By setting up a special needs trust for your disabled child or other loved ones, you can help to resolve some of the most serious issues they might otherwise face as a result of their own unique financial needs or by virtue of the money they might receive from a standard bequeathal.
• As noted above, there are a variety of asset limitations placed on the needs-based programs on which many disabled individuals rely. When a qualifying individual receives an inheritance, monetary or property gifts, or even personal injury settlements, those new assets could cause him to lose his benefits. An SNT is structured to avoid that outcome.
• This type of trust is the best way for the parent of a special needs child to ensure that the child’s inheritance is managed in a way that provides lasting benefits. That can help to avoid situations in which the beneficiary is unable to properly manage the inheritance, which can result in the money not achieving its optimal benefits.
• As generous as some people might believe government programs to be, there are some things that they simply do not do. For example, SSI and Medicaid do provide some minimal level of assistance for the disabled and – in the case of Medicaid – many of the poorest in society. They do not typically provide for all necessities, however. Certain medications, prescription eyeglasses, and dental care are outside of that coverage.
There are also a wide range of services such as vocational and educational training that the disabled person must pay for without government assistance. Finally, simple necessities such as furniture and household items, clothes, and hygiene items are all things that neither Medicaid nor SSI reimburse. An SNT can provide the supplemental income many disabled persons need just to make ends meet.
• That extra assistance provided by an SNT can dramatically reduce the stress experienced by many disabled individuals as they struggle with the demands of daily living. It can help to pay for those creature comforts they might otherwise be denied, and do so in a way that places the minimum amount of pressure on their money management skills.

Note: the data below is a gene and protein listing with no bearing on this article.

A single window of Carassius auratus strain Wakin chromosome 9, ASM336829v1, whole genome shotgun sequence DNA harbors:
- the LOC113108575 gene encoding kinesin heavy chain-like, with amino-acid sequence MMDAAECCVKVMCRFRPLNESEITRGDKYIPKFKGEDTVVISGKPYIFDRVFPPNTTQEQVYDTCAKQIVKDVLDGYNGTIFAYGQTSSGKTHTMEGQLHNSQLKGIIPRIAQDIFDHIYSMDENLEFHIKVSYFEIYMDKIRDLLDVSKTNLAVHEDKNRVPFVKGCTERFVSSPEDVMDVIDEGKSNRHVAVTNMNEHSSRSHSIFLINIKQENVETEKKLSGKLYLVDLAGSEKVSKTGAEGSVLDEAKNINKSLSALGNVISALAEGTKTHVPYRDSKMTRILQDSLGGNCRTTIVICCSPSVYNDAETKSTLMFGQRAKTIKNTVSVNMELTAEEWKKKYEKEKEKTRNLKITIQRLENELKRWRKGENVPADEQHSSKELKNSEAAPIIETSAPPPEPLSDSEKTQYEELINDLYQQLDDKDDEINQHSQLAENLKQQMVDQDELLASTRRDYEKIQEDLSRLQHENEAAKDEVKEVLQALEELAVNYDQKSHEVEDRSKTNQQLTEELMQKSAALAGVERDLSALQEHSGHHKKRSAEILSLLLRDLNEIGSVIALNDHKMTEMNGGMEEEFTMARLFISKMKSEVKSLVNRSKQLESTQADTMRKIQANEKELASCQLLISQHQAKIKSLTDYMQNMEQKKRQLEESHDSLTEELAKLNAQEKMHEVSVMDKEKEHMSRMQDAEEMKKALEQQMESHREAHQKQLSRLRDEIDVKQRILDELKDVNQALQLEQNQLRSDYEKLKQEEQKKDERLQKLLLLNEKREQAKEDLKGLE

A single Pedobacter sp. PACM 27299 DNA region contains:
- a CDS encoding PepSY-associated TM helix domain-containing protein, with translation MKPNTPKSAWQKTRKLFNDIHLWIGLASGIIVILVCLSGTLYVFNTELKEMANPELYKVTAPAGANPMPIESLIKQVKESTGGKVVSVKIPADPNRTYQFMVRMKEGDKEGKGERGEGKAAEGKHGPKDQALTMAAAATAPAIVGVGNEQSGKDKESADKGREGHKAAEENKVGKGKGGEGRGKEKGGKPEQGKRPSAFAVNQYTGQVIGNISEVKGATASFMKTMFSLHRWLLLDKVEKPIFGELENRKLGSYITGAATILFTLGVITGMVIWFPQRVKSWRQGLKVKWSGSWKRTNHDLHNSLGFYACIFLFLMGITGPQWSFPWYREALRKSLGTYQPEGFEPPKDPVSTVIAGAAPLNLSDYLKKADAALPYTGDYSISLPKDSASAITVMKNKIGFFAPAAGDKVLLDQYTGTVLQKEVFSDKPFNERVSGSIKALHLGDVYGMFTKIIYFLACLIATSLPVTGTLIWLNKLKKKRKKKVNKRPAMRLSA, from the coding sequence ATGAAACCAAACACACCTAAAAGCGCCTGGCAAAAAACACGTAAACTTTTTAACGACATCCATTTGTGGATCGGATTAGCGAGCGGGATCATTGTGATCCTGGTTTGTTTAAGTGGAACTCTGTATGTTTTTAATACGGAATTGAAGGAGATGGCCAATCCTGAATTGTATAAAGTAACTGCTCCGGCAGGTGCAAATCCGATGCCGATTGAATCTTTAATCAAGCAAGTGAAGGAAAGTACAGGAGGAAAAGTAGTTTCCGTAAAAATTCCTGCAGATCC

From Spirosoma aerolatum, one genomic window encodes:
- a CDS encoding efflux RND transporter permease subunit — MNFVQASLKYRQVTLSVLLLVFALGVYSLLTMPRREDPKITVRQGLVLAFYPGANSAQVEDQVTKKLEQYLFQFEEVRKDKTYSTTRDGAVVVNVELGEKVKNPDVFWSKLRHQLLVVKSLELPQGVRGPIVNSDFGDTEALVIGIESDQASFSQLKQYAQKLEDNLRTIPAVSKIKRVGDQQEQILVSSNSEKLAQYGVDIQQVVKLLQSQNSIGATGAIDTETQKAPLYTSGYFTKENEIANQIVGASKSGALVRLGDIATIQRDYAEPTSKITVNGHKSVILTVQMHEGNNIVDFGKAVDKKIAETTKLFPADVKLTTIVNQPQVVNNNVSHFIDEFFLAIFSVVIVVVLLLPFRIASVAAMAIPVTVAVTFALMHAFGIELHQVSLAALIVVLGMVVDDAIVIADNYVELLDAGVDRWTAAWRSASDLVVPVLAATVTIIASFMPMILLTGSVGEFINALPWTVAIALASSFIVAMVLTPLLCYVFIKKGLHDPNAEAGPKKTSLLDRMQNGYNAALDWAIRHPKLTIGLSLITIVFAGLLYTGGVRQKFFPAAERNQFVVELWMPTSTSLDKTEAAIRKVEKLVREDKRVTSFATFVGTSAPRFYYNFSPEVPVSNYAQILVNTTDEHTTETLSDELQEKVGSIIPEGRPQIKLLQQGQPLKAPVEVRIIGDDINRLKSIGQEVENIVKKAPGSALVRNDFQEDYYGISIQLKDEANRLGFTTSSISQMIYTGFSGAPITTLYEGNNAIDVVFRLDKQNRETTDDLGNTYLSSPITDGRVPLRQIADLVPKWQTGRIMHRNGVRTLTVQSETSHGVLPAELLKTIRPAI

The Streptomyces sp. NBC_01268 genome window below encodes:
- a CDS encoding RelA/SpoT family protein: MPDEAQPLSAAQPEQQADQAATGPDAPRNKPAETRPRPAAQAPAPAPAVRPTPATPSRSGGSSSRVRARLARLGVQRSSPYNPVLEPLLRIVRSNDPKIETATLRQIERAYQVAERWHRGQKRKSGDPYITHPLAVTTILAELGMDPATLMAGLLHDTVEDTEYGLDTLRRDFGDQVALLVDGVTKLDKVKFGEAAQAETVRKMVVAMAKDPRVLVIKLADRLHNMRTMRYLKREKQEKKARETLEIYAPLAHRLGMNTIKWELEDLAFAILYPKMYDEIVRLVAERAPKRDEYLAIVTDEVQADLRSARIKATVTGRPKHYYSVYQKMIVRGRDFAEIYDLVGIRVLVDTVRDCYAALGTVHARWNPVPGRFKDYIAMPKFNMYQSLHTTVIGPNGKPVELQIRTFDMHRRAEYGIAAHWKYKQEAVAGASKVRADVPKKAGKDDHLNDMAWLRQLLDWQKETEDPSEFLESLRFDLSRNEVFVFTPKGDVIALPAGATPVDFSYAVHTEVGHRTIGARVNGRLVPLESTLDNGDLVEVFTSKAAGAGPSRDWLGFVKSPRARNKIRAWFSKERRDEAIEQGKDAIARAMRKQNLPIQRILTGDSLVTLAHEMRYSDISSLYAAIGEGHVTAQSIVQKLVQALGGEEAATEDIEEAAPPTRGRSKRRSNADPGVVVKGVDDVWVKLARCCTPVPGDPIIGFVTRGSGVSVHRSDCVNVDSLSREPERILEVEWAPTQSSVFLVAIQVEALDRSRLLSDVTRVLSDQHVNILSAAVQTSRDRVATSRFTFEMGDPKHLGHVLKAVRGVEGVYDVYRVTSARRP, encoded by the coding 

• SNT planning can be useful for almost any family that wants to ensure that a disabled loved on is properly cared for in the future. While it is almost an essential option for high-income families who need a secure vehicle through which they can pass on wealth to their disabled children, it can be equally useful for low-income families struggling to figure out how their special needs children will survive when they are gone.
Estate planning is complex even in the best of circumstances. For families who also need to provide for the wellbeing of someone with special needs, the development of an effective strategy for managing financial assets after death can be an almost insurmountable challenge. Fortunately for families in Florida, Robert J Kulas Attorneys at Law can help to make these complex issues more manageable. If you need to make sure that your disabled loved one will be cared for financially after you pass away, contact us today to learn more about how a special needs trust can benefit your asset planning needs.